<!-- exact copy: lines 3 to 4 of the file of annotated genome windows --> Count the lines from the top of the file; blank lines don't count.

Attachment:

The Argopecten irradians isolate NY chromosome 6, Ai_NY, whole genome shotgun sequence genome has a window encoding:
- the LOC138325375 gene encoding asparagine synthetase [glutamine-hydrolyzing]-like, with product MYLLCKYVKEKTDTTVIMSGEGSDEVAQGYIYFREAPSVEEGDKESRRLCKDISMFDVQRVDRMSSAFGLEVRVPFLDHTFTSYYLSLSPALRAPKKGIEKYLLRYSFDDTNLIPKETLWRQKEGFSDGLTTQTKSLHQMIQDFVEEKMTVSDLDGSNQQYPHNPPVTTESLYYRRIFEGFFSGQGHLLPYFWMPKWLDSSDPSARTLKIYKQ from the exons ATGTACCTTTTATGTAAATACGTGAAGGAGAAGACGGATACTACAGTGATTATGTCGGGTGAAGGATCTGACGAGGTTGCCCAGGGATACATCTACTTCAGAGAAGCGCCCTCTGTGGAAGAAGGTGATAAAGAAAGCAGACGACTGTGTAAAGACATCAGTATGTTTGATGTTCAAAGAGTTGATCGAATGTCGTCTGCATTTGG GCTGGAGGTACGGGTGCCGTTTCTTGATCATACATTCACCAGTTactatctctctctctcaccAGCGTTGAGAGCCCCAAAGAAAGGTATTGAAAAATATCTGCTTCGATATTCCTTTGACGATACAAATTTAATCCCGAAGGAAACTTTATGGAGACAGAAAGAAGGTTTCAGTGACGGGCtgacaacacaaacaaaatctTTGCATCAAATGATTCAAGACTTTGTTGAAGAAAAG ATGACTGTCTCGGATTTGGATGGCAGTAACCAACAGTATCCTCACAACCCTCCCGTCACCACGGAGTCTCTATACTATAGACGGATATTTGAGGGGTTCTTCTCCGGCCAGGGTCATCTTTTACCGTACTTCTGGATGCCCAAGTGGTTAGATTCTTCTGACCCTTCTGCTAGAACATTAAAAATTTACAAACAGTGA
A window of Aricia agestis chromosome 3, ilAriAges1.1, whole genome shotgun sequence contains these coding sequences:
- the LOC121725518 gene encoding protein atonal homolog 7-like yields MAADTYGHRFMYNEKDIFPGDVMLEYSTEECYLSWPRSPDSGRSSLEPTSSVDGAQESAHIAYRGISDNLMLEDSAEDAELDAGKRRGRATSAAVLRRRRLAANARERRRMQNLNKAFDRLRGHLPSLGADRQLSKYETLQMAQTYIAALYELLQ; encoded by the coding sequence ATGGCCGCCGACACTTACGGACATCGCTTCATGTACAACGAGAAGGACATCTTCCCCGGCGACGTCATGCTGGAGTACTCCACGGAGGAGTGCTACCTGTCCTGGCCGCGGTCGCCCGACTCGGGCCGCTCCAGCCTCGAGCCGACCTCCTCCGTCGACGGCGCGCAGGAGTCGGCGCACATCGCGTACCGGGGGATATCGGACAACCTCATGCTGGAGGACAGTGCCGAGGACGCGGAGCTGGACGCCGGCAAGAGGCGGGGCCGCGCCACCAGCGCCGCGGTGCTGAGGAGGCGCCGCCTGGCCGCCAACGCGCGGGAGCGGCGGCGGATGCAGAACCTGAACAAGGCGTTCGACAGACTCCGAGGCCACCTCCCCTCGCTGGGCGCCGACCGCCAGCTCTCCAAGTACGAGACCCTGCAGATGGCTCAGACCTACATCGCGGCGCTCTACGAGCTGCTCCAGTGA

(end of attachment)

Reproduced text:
A window of Aricia agestis chromosome 3, ilAriAges1.1, whole genome shotgun sequence contains these coding sequences:
- the LOC121725518 gene encoding protein atonal homolog 7-like yields MAADTYGHRFMYNEKDIFPGDVMLEYSTEECYLSWPRSPDSGRSSLEPTSSVDGAQESAHIAYRGISDNLMLEDSAEDAELDAGKRRGRATSAAVLRRRRLAANARERRRMQNLNKAFDRLRGHLPSLGADRQLSKYETLQMAQTYIAALYELLQ; encoded by the coding sequence ATGGCCGCCGACACTTACGGACATCGCTTCATGTACAACGAGAAGGACATCTTCCCCGGCGACGTCATGCTGGAGTACTCCACGGAGGAGTGCTACCTGTCCTGGCCGCGGTCGCCCGACTCGGGCCGCTCCAGCCTCGAGCCGACCTCCTCCGTCGACGGCGCGCAGGAGTCGGCGCACATCGCGTACCGGGGGATATCGGACAACCTCATGCTGGAGGACAGTGCCGAGGACGCGGAGCTGGACGCCGGCAAGAGGCGGGGCCGCGCCACCAGCGCCGCGGTGCTGAGGAGGCGCCGCCTGGCCGCCAACGCGCGGGAGCGGCGGCGGATGCAGAACCTGAACAAGGCGTTCGACAGACTCCGAGGCCACCTCCCCTCGCTGGGCGCCGACCGCCAGCTCTCCAAGTACGAGACCCTGCAGATGGCTCAGACCTACATCGCGGCGCTCTACGAGCTGCTCCAGTGA